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    Passenger Problems 0 PMV-2
    USACRC Editor

    Passenger Problems

    I was raised in the country, where the lack of immediate entertainment left most of us kids looking for hobbies. Mine was motorcycles. I started riding at the young age of 5, and by the time I was 8, I’d worked myself up to the Honda XR75.
    Striking the Balance: Navigating Risk 0 Aviation
    USACRC Editor

    Striking the Balance: Navigating Risk

    In the domain of Army Aviation, where precision, adaptability and safety intertwine, a trifecta of principles — conservative response, mature decision-making and effective risk management — guides pilots and aviation professionals...
    Out of Control 0 Military Ops & Training
    USACRC Editor

    Out of Control

    Many of the articles in Risk Management magazine tell a story about a less-than-smart decision a co-worker, leader or subordinate made at some point in the author’s career. In this story, however, I am the happy idiot who made the mistake...
    A Muddy Maneuver 0 Military Ops & Training
    USACRC Editor

    A Muddy Maneuver

    As we approached a hill, the convoy began to slow. Several of the other vehicles had difficulty getting up the slick roadway, but the entire convoy eventually made it to the top. We then started down the 5-percent-grade decline, which...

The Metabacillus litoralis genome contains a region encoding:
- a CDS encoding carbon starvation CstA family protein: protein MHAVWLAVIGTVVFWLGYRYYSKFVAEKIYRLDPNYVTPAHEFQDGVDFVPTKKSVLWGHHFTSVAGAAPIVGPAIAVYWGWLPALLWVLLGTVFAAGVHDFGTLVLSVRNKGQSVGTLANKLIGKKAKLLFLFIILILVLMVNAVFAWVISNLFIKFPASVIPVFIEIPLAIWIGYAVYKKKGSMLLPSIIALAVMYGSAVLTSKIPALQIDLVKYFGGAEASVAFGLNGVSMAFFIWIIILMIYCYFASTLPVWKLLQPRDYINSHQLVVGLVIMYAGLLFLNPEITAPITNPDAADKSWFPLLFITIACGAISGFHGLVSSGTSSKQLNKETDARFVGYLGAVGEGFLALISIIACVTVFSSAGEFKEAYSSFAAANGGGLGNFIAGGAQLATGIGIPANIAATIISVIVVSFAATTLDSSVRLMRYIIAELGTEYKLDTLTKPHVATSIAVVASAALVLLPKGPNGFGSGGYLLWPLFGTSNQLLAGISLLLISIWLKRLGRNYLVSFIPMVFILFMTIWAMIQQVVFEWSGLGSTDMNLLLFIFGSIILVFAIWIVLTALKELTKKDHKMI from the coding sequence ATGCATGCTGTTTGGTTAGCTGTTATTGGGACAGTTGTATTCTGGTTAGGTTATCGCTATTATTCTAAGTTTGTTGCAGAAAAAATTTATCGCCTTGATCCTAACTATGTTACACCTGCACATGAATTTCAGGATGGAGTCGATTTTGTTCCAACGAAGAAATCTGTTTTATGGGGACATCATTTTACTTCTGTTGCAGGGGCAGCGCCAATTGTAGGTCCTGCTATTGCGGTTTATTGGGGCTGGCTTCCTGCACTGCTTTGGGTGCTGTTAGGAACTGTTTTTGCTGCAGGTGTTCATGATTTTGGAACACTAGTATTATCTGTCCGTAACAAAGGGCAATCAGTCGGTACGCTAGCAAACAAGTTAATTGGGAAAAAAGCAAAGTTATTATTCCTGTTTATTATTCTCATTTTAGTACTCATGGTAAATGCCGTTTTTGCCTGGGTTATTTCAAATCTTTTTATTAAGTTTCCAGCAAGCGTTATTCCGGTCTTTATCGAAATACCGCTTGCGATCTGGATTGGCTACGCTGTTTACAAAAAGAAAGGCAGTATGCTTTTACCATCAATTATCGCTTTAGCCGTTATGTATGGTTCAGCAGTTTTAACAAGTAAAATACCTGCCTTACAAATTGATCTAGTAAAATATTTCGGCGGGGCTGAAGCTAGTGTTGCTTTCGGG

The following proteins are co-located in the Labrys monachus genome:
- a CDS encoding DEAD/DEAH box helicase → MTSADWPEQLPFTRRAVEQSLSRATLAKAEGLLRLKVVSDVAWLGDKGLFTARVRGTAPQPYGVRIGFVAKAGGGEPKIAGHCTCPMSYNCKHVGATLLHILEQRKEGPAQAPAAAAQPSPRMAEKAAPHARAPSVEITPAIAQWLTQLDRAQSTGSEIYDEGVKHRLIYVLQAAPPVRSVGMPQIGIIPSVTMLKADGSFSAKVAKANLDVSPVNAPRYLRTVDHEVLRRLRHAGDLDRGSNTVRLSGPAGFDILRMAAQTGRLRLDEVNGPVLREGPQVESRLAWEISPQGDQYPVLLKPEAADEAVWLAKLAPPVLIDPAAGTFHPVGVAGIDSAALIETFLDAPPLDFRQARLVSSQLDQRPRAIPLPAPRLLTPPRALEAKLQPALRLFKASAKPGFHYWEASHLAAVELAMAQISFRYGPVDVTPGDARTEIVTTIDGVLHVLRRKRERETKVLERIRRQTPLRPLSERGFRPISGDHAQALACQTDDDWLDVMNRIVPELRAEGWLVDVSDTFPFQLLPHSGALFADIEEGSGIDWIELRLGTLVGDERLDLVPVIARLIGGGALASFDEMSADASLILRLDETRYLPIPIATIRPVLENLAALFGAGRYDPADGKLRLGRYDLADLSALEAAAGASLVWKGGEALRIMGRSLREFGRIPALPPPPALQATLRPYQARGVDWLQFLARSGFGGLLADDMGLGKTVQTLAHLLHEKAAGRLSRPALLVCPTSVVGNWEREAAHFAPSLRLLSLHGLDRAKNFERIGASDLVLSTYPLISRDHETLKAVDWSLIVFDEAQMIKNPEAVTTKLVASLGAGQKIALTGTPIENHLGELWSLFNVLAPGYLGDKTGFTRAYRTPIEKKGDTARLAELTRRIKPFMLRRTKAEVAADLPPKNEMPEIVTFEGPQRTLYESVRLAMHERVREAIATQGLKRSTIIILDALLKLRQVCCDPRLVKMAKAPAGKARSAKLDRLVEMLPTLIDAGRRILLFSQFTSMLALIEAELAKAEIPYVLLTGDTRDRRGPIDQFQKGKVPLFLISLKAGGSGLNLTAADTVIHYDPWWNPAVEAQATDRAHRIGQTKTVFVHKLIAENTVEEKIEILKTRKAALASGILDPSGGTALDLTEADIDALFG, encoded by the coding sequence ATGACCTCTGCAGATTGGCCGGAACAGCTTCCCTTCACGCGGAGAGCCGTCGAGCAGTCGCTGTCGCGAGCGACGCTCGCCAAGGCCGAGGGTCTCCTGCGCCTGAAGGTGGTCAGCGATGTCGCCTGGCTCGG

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    The Wrong Way

    The Wrong Way

    Fort Shafter, Hawaii

    Several years ago, I was deployed to Iraq. We’d just left our outpost and were moving to set up a new one. Once there, my Soldiers and I got busy inside the headquarters setting up walls, radios and other equipment. When our first palletized load system (PLS) showed up, the driver dropped off a CONEX next to us. A second PLS then showed up and, while we were outside taking a break, we could hear it backing up. Suddenly, we heard Soldiers yelling for the PLS to stop. My only thought was, “This can’t be good.”

    The second PLS was backing up to the first CONEX, trying to get as close to it as possible. The NCO that was ground guiding the PLS was directly behind it instead of off to the side. Since the driver couldn’t see her, he kept backing up and pinned the NCO between the pintle hook and CONEX. He didn’t know he had pinned her and kept backing up. Finally, someone got his attention and yelled for him to pull forward. Once he did, several of our NCOs raced in to check on the ground guide. She suffered serious injuries and was medically evacuated out of theater.

    For me, this situation was hard because, as Soldiers, we know the right way to do our jobs. On the flip side, we also know the wrong way. Sometimes we take shortcuts because we want to get the mission completed quickly so we can move on to another task or get home.

    I learned some non-negotiable ground guiding procedures that terrible day. It’s my hope that you’ll heed my advice and won’t have to watch a comrade be nearly crushed to death.